The Chosen, Season 3: Episode 1 & 2
Father Stu: Reborn
Resistance: 1942
Running the Bases

The Faith and Freedom Award[edit]

The Faith & Freedom Award for Movies & TV is awarded to entertainment that promotes positive American values. The values considered include such values such as liberty, religious freedom, freedom of speech, the right to vote, property rights, proper compassion for others, protection of the innocent, the right to due process, the right to life, the right to pursue happiness, the rule of law, democracy, the free market, ownership of private property, and many other traditional values.

Best Movies for Families[edit]

Movieguide's editorial staff views and analyzes every major movie released that makes over $1 million and compiles the Ten Best Movies for Families. Each nominee receives a "Teddy 'The Good News' Bear" Family Friendly Awards for Excellence, and one is picked as the Best Movie for Families at the Annual Movieguide Awards.

Best Movies for Mature Audiences[edit]

The nominees for Best Movies for Mature Audiences are picked by the editorial staff of Movieguide, and awarded to movies made with excellence, and also contain strong moral and redemptive themes. These nominees receive the "Papa Bear" Award for Excellence, and may contain subject matter not appropriate for young children.

The Grace Award for Acting[edit]

The Grace Award for Most Inspiring Performances in Movies and Television are given to the best, most inspiring performances demonstrating God's grace and love towards us as humans being.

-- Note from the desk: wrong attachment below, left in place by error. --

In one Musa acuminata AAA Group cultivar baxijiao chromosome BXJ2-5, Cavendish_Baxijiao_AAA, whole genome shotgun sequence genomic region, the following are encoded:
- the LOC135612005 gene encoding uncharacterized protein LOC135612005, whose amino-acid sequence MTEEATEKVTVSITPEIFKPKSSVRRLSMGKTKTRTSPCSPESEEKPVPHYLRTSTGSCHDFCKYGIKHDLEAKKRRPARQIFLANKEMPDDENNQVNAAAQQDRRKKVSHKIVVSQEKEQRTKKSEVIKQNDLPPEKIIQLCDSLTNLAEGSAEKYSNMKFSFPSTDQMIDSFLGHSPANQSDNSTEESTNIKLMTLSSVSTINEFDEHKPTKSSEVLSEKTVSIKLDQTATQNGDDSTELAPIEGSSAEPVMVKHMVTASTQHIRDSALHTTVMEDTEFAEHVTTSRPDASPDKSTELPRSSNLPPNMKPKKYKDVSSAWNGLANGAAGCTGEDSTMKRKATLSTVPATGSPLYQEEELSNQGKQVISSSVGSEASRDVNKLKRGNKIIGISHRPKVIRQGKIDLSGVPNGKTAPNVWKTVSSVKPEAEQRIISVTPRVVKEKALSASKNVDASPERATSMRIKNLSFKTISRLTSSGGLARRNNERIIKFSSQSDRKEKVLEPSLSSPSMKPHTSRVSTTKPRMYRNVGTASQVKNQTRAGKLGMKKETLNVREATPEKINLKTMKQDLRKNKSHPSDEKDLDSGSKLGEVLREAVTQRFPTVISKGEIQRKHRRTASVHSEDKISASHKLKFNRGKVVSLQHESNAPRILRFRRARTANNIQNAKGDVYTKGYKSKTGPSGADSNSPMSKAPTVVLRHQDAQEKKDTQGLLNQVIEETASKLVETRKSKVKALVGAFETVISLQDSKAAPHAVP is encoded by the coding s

The Kairos Prize[edit]

Established by Movieguide in 2005, the purpose of the Kairos Prize for Beginning and Established Screenwriters is to further the influence of moral and spiritual values within the film and television industries. Seeking to promote a spiritually uplifting, redemptive worldview, the prize was founded to inspire first-time and beginning screenwriters to produce compelling, entertaining, spiritually uplifting scripts that result in a greater increase in either man's love or understanding of God. Each year, at least $30,000 in prizes is given out to the winning screenwriters.

The 2017 film All Saints, from Sony Pictures, was the first Kairos Prize Finalist to be released nationwide by a major studio.


  1. ^ a b c Sweet, Sam (February 7, 2014). "The Christian Oscars". The New Yorker. Retrieved 2019-04-09.
  2. ^ DeFazio, Jeanne C.; Spencer, William David (3 May 2016). Redeeming the Screens: Living Stories of Media "Ministers" Bringing the Message of Jesus Christ to the Entertainment Industry. Wipf and Stock Publishers. ISBN 9781498234474 – via Google Books.
  3. ^ Cook, Dr Bruce (1 October 2013). Aligning With The Apostolic, Volume 5: Apostles And The Apostolic Movement In The Seven Mountains Of Culture. Whitaker House. ISBN 9781939944092 – via Google Books.
  4. ^ "Movieguide® and the Annual Faith & Values Awards Gala and Report to the Entertainment Industry featuring the Epiphany, Kairos, and Chronos Prizes - John Templeton Foundation".
  5. ^ "Movieguide Awards Archives -".

External links[edit]